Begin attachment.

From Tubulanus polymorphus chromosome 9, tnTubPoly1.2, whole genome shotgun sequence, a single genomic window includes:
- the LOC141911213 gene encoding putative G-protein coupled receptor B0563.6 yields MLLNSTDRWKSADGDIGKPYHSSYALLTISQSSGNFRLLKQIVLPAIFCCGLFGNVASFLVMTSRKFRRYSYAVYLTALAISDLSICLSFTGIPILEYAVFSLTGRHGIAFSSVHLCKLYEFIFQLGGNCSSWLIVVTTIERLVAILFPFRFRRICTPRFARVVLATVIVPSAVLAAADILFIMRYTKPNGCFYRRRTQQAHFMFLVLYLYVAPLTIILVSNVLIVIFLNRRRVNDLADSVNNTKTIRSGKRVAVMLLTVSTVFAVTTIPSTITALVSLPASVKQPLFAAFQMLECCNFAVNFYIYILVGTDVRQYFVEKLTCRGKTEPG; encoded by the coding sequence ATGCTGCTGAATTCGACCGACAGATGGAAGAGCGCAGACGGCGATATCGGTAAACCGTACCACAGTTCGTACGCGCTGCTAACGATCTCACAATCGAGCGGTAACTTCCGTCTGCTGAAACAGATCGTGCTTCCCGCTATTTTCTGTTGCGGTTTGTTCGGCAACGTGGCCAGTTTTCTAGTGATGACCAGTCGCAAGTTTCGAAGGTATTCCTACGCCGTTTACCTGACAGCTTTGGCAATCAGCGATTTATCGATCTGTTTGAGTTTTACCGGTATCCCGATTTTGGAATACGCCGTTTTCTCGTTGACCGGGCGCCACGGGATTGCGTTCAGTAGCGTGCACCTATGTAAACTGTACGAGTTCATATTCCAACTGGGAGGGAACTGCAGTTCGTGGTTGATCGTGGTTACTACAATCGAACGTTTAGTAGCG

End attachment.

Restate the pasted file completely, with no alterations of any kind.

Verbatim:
From Tubulanus polymorphus chromosome 9, tnTubPoly1.2, whole genome shotgun sequence, a single genomic window includes:
- the LOC141911213 gene encoding putative G-protein coupled receptor B0563.6 yields MLLNSTDRWKSADGDIGKPYHSSYALLTISQSSGNFRLLKQIVLPAIFCCGLFGNVASFLVMTSRKFRRYSYAVYLTALAISDLSICLSFTGIPILEYAVFSLTGRHGIAFSSVHLCKLYEFIFQLGGNCSSWLIVVTTIERLVAILFPFRFRRICTPRFARVVLATVIVPSAVLAAADILFIMRYTKPNGCFYRRRTQQAHFMFLVLYLYVAPLTIILVSNVLIVIFLNRRRVNDLADSVNNTKTIRSGKRVAVMLLTVSTVFAVTTIPSTITALVSLPASVKQPLFAAFQMLECCNFAVNFYIYILVGTDVRQYFVEKLTCRGKTEPG; encoded by the coding sequence ATGCTGCTGAATTCGACCGACAGATGGAAGAGCGCAGACGGCGATATCGGTAAACCGTACCACAGTTCGTACGCGCTGCTAACGATCTCACAATCGAGCGGTAACTTCCGTCTGCTGAAACAGATCGTGCTTCCCGCTATTTTCTGTTGCGGTTTGTTCGGCAACGTGGCCAGTTTTCTAGTGATGACCAGTCGCAAGTTTCGAAGGTATTCCTACGCCGTTTACCTGACAGCTTTGGCAATCAGCGATTTATCGATCTGTTTGAGTTTTACCGGTATCCCGATTTTGGAATACGCCGTTTTCTCGTTGACCGGGCGCCACGGGATTGCGTTCAGTAGCGTGCACCTATGTAAACTGTACGAGTTCATATTCCAACTGGGAGGGAACTGCAGTTCGTGGTTGATCGTGGTTACTACAATCGAACGTTTAGTAGCG